It’s crazy to reflect back on all of this. There was so much that happened. I think I tried to forget about all of it. I never lost my passion for teaching, and it drove me to focus so much on work. Teaching was an escape; confiding in my co-workers made the pain bearable. Teaching kept me afloat during this tumultuous time in my life.

I’m so moved by Karen’s story. Isn’t her strength incredible??

Story #2:

This story is written by Pamela G. It’s her story about battling cancer—which she’s still in the midst of. I think we can all learn from her comments about priorities and keeping challenges in perspective. Here’s her story, in her own words.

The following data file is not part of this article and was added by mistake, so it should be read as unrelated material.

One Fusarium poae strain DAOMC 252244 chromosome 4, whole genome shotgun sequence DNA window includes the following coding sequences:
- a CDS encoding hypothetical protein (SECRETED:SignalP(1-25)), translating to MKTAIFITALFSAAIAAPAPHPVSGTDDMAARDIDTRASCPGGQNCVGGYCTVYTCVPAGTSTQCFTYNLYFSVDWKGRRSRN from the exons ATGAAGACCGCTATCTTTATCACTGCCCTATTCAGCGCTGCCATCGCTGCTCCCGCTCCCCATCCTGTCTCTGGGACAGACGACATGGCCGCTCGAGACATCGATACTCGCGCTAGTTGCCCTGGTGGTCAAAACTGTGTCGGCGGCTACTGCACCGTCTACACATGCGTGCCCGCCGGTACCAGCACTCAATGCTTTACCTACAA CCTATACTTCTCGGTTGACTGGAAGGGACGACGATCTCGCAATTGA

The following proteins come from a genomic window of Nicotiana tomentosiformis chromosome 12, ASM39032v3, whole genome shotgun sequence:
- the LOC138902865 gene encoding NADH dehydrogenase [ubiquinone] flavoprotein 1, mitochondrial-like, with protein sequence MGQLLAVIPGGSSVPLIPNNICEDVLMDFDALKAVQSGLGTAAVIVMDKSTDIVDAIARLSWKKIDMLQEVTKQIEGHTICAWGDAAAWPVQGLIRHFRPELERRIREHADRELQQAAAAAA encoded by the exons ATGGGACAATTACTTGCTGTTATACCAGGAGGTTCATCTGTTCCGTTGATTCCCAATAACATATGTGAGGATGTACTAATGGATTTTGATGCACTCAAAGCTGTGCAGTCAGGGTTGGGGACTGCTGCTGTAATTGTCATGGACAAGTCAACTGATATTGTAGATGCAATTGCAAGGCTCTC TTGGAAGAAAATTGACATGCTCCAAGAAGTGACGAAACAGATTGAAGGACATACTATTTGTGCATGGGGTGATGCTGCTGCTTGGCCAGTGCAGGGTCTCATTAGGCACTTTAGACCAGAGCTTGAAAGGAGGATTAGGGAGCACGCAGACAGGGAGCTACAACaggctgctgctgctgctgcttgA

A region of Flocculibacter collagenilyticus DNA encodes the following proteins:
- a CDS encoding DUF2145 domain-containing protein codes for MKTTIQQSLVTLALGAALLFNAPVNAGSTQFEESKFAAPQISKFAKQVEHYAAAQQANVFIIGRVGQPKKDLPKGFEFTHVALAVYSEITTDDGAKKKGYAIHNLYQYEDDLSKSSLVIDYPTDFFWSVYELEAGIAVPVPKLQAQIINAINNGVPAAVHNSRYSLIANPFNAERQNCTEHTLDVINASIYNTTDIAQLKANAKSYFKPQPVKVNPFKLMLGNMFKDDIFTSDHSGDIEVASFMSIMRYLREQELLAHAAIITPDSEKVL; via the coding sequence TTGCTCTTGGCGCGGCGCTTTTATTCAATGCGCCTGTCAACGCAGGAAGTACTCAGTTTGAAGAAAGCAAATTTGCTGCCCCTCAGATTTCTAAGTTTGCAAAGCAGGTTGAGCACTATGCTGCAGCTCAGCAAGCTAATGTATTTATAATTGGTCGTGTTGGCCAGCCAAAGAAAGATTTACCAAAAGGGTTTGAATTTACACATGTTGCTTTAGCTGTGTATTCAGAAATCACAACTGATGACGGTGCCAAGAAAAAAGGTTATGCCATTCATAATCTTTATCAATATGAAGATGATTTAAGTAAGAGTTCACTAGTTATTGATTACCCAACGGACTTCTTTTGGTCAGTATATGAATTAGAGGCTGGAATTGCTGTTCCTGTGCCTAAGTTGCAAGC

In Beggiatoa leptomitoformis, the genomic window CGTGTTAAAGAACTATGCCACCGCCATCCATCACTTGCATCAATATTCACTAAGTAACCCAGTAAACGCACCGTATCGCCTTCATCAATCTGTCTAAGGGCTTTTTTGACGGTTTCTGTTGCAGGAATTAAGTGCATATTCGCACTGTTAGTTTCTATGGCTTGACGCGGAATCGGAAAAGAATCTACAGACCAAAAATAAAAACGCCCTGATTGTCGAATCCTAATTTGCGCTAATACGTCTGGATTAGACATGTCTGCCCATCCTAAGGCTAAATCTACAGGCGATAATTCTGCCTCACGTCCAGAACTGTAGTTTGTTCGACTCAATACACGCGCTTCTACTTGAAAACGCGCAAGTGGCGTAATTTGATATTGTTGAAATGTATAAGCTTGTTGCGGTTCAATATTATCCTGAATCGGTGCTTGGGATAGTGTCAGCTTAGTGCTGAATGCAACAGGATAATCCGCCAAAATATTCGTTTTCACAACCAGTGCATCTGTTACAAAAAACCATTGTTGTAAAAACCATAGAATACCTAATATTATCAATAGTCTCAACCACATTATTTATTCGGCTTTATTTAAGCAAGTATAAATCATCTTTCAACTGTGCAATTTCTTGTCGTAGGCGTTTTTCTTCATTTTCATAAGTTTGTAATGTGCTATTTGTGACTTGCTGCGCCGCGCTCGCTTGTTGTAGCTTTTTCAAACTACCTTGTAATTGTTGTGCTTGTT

I’ve been a teacher for 19 years. During that time I have put my heart and soul into my job. It has been my everything! I have worked hours creating, making, and developing things for my students in my classroom. I’ve taught kindergarten and first grade.  I’ve been in charge of committees, programs, training, PLC’s, grade level events—you name it, and I’ve probably done it. There have been so many opportunities and challenges in the past 19 years, but nothing compares with the news I received on December 27, 2017. I was told I had colorectal cancer. Needless to say, my world changed in an instant. I was referred to an oncologist, had a port surgically implanted, and began the process of chemotherapy within 2 weeks. I hadn’t even processed all this information. I had been dealing with cancer in my family for a long time, so it wasn’t unfamiliar water. My mom has a mutated form of ovarian cancer and has been fighting for over 15 years. So I had some knowledge, but nothing prepared me for the journey that lay ahead. I continued to work, only taking time off for chemo and then carrying the 48 hours of medication with me to school. I worked as much as I could. By March I had a reaction to the medication, so chemo was halted. Things were going well until I developed anemia and ended up in the ER. I was taken in for a procedure and had stints placed in my large intestine. Eventually, I ended up back in the ER and this time in surgery. I had a hole in my abdomen to clean my large intestines out so I could have surgery on the tumor. Naturally, my time at work was done for last of the school year.